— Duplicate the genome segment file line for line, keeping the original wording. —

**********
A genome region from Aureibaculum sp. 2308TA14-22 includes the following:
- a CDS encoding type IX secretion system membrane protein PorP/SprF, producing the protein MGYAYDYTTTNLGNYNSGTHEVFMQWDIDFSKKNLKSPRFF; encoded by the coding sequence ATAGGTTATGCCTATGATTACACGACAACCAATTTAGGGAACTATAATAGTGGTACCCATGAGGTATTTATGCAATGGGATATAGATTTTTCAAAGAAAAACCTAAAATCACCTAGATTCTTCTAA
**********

A genome region from Aureibaculum sp. 2308TA14-22 includes the following:
- a CDS encoding type IX secretion system membrane protein PorP/SprF, producing the protein MGYAYDYTTTNLGNYNSGTHEVFMQWDIDFSKKNLKSPRFF; encoded by the coding sequence ATAGGTTATGCCTATGATTACACGACAACCAATTTAGGGAACTATAATAGTGGTACCCATGAGGTATTTATGCAATGGGATATAGATTTTTCAAAGAAAAACCTAAAATCACCTAGATTCTTCTAA